Uwe Ohler How Are Different Transcripts in Our Genome Translated Into Proteins?
© Katharina Bohm/MDC
Max Delbrück Center for Molecular MedicineBerlin, Germany
'The Max Delbrück Center for Molecular Medicine in the Helmholtz Association was founded in January 1992 on the recommendation of the German Council of Science and Humanities (“Wissenschaftsrat”) with the goal of linking basic science to clinical research. The Berlin Institute for Medical Systems Biology (BIMSB) is an expansion of the MDC into Medical Systems Biology. The MDC integrated parts of three former Central Institutes of the GDR Academy of Sciences and was named for Max Delbrück, a physicist, biologist, and Nobel Prize winner. Currently the institute employs more than 1600 people from nearly 60 countries; over 1300 of those are directly involved in research. The MDC’s annual budget is over 80 million Euros, along with substantial third-party funding obtained by individual scientific groups. As is the case with all Helmholtz institutes, the MDC receives 90 percent of its funding from the federal government and 10 percent from Berlin, the state where it resides.' (source)
Berlin Institute for Medical Systems Biology (BIMSB)
'Systems Biology integrates high-throughput technologies, mathematics, bioinformatics, molecular biology, biochemistry and engineering to derive predictive, quantitative models for biological systems, which may be molecules, cells, organisms or entire species. In combination with biomedical research, Systems Biology has the potential to steer medicine into the next century of personalized medicine.
In combination with the major disease oriented programs of the MDC, Medical Systems Biology is an essential strategic and overarching component of the scientific profile of the MDC: the Berlin Institute for Medical Systems Biology (BIMSB) was launched in 2008. The scientific concept was initiated by Nikolaus Rajewsky, who is now leading the program and its further developments.
Research at the BIMSB is focused on the understanding of gene regulatory networks, in particular transcriptional and post-transcriptional processes and their integration with major cellular regulatory mechanisms, such as protein-protein and protein-DNA/RNA interaction networks, signal transduction pathways, post-translational modifications, metabolic feedback, both, in health and disease states.' (source)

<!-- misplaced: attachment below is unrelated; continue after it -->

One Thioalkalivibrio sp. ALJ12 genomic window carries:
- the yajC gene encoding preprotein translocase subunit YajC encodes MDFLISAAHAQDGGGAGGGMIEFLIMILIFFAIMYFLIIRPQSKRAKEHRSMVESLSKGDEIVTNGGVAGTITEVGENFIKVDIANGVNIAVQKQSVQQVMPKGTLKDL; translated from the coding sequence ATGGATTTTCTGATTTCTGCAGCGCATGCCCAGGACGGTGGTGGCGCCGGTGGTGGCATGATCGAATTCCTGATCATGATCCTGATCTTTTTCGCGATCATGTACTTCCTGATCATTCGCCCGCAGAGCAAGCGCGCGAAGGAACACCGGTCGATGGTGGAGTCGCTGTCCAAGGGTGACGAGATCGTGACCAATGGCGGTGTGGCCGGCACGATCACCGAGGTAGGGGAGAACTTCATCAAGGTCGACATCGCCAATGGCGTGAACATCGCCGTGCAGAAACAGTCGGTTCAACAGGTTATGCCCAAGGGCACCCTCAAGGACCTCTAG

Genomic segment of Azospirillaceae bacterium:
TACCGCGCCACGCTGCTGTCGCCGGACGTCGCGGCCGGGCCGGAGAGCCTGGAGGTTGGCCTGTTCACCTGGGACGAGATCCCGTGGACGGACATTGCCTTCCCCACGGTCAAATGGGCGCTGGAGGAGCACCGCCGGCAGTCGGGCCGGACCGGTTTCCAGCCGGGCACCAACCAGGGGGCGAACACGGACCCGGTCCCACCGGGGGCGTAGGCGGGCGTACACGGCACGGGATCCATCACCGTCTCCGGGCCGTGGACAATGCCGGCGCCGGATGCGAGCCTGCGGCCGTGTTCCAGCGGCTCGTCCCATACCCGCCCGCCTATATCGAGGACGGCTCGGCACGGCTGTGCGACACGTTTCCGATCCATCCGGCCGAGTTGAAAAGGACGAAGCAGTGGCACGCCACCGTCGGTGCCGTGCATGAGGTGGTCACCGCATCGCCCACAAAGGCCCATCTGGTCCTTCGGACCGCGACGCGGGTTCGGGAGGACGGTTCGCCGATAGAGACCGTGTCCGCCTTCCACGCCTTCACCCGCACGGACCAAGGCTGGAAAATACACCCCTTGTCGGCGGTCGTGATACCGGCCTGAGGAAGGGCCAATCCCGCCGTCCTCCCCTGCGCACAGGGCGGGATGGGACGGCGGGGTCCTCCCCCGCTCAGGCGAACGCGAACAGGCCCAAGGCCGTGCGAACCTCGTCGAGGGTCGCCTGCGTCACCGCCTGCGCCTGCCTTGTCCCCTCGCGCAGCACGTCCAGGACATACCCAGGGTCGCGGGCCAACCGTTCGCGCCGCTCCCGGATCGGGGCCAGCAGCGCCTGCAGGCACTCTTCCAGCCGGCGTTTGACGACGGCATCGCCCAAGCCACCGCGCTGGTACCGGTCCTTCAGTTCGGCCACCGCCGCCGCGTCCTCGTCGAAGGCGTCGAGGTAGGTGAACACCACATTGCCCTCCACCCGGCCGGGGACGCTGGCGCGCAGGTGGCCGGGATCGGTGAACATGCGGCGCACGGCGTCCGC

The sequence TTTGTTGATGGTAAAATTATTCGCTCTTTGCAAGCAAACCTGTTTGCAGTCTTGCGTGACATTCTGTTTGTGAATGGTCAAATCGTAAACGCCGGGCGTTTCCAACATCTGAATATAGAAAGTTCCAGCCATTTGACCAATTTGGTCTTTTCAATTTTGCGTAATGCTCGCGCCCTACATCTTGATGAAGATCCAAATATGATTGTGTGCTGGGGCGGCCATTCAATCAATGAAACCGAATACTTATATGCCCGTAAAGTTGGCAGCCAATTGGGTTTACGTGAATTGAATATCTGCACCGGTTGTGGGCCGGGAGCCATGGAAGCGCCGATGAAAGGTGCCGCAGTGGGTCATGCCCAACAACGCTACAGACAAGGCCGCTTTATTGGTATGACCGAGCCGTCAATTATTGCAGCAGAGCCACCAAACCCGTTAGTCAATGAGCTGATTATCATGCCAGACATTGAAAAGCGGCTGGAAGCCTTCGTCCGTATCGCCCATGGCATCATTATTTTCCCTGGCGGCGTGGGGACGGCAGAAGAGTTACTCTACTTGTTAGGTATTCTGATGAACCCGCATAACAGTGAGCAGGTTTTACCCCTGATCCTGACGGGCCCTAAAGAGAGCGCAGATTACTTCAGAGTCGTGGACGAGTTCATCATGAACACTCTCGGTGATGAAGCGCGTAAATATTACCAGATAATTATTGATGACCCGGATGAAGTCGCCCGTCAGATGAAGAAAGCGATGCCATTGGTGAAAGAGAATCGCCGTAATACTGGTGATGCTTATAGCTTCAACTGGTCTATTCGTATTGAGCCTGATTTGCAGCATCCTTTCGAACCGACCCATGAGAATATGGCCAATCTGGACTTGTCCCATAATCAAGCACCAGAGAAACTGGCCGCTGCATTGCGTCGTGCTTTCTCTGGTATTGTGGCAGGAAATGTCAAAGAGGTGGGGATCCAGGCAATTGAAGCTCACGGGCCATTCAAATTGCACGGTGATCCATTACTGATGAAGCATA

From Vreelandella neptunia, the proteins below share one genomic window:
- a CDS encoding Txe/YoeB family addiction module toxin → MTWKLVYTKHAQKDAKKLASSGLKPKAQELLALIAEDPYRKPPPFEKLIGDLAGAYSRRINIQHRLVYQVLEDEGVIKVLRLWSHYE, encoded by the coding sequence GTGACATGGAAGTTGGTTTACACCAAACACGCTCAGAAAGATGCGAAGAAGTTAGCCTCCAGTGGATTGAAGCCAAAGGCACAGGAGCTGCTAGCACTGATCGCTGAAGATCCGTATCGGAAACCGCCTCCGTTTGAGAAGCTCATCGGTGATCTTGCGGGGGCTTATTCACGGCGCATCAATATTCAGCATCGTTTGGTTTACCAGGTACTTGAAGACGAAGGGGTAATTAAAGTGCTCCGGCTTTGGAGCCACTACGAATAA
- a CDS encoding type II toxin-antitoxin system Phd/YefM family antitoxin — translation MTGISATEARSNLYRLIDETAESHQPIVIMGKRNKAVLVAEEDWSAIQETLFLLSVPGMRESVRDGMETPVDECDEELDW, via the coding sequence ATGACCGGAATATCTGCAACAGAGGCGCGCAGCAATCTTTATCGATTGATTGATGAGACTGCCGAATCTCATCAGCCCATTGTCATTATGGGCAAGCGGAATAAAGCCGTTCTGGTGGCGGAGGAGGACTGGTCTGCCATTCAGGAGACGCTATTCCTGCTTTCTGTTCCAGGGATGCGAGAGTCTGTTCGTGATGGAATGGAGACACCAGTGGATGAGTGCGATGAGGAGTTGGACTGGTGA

Our genes only make up about one or two percent of the human genome; the rest of the genome contains other functions including how the genes get activated. In current understanding, this regulation of the genes contains the key to the complexity of human development. Many parts of the human genome, not only the genes, get transcribed and the function of these thousands of transcripts is not yet understood. This is a question UWE OHLER is interested in. In this video, he specifically addresses the question of how many of these different transcripts actually get translated into proteins. Using new sequencing technologies the researchers around Ohler have obtained large genomics data sets with lots of noisy data. Responding to this challenge they successfully developed computational approaches to make sense of them. They thus found new insights into the gene regulation process and answers to the puzzle of non-coding transcripts.
LT Video Publication DOI: https://doi.org/10.21036/LTPUB10588
Integrative Classification of Human Coding and Noncoding Genes through RNA Metabolism Profiles
- Neelanjan Mukherjee, Lorenzo Calviello, Antje Hirsekorn, Stefano de Pretis, Mattia Pelizzola and Uwe Ohler
- Nature Structural & Molecular Biology
- Published in 2017
Detecting Actively Translated Open Reading Frames in Ribosome Profiling Data
- Lorenzo Calviello, Neelanjan Mukherjee, Emanuel Wyler, Henrik Zauber, Antje Hirsekorn, Matthias Selbach, Markus Landthaler, Benedikt Obermayer and Uwe Ohler
- Nature Methods
- Published in 2016